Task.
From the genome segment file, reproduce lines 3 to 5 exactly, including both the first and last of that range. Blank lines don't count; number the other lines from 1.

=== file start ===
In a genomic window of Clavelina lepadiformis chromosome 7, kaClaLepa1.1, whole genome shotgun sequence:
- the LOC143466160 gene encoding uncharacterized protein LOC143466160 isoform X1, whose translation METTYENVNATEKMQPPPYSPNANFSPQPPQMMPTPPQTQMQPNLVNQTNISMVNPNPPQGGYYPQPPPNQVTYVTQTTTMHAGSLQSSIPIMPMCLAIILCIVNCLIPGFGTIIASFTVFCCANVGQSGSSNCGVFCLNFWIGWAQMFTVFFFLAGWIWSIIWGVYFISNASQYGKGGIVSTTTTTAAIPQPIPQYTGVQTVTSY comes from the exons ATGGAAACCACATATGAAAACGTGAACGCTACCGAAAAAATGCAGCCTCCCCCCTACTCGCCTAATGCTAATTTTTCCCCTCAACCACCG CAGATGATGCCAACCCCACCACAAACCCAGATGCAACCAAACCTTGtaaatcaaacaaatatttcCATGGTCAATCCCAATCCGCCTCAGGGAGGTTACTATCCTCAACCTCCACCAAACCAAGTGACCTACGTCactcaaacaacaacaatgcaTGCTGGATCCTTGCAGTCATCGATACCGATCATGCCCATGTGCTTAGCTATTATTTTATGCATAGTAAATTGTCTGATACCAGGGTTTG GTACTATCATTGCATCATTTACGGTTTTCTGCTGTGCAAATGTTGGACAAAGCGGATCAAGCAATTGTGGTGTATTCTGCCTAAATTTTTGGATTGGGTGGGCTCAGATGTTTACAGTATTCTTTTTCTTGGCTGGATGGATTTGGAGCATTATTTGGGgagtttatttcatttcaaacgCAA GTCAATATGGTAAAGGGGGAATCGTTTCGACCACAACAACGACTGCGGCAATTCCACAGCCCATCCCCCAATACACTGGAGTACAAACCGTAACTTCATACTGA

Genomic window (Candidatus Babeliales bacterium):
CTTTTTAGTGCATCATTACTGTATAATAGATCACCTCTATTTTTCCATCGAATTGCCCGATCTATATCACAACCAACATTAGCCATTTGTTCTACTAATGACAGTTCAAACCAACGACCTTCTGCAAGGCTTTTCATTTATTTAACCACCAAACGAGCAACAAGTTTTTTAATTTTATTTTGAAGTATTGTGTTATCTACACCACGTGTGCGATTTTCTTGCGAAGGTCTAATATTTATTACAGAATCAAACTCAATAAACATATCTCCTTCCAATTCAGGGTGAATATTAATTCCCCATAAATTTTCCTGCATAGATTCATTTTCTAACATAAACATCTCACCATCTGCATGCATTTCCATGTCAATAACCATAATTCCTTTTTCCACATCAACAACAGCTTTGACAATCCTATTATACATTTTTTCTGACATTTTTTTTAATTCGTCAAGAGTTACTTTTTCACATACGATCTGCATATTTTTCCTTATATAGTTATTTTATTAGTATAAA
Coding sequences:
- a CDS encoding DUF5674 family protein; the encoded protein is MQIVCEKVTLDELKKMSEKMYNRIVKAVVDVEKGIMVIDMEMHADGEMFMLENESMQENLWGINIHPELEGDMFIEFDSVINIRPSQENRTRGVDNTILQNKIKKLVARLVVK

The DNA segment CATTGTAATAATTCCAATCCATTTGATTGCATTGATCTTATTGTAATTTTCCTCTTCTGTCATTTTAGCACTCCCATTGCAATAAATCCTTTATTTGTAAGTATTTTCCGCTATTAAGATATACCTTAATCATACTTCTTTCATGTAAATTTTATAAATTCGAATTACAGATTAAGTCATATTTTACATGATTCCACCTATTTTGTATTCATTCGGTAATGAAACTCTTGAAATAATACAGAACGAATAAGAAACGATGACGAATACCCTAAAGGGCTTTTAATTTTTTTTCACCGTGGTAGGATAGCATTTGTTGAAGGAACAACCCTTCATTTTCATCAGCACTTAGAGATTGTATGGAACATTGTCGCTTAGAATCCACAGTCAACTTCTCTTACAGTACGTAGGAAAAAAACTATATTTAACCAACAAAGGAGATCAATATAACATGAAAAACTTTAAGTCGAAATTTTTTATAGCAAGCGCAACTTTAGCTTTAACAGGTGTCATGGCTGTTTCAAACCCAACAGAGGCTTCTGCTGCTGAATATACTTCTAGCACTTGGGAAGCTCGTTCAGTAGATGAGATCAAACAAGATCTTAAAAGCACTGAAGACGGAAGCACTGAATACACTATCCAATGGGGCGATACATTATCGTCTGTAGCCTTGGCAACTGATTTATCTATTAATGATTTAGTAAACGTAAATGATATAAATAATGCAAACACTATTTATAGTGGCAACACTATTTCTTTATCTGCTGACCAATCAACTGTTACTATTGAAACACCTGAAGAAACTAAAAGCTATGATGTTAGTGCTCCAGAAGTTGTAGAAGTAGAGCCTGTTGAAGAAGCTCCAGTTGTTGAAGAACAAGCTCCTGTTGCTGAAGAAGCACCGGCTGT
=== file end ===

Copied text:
Genomic window (Candidatus Babeliales bacterium):
CTTTTTAGTGCATCATTACTGTATAATAGATCACCTCTATTTTTCCATCGAATTGCCCGATCTATATCACAACCAACATTAGCCATTTGTTCTACTAATGACAGTTCAAACCAACGACCTTCTGCAAGGCTTTTCATTTATTTAACCACCAAACGAGCAACAAGTTTTTTAATTTTATTTTGAAGTATTGTGTTATCTACACCACGTGTGCGATTTTCTTGCGAAGGTCTAATATTTATTACAGAATCAAACTCAATAAACATATCTCCTTCCAATTCAGGGTGAATATTAATTCCCCATAAATTTTCCTGCATAGATTCATTTTCTAACATAAACATCTCACCATCTGCATGCATTTCCATGTCAATAACCATAATTCCTTTTTCCACATCAACAACAGCTTTGACAATCCTATTATACATTTTTTCTGACATTTTTTTTAATTCGTCAAGAGTTACTTTTTCACATACGATCTGCATATTTTTCCTTATATAGTTATTTTATTAGTATAAA
Coding sequences: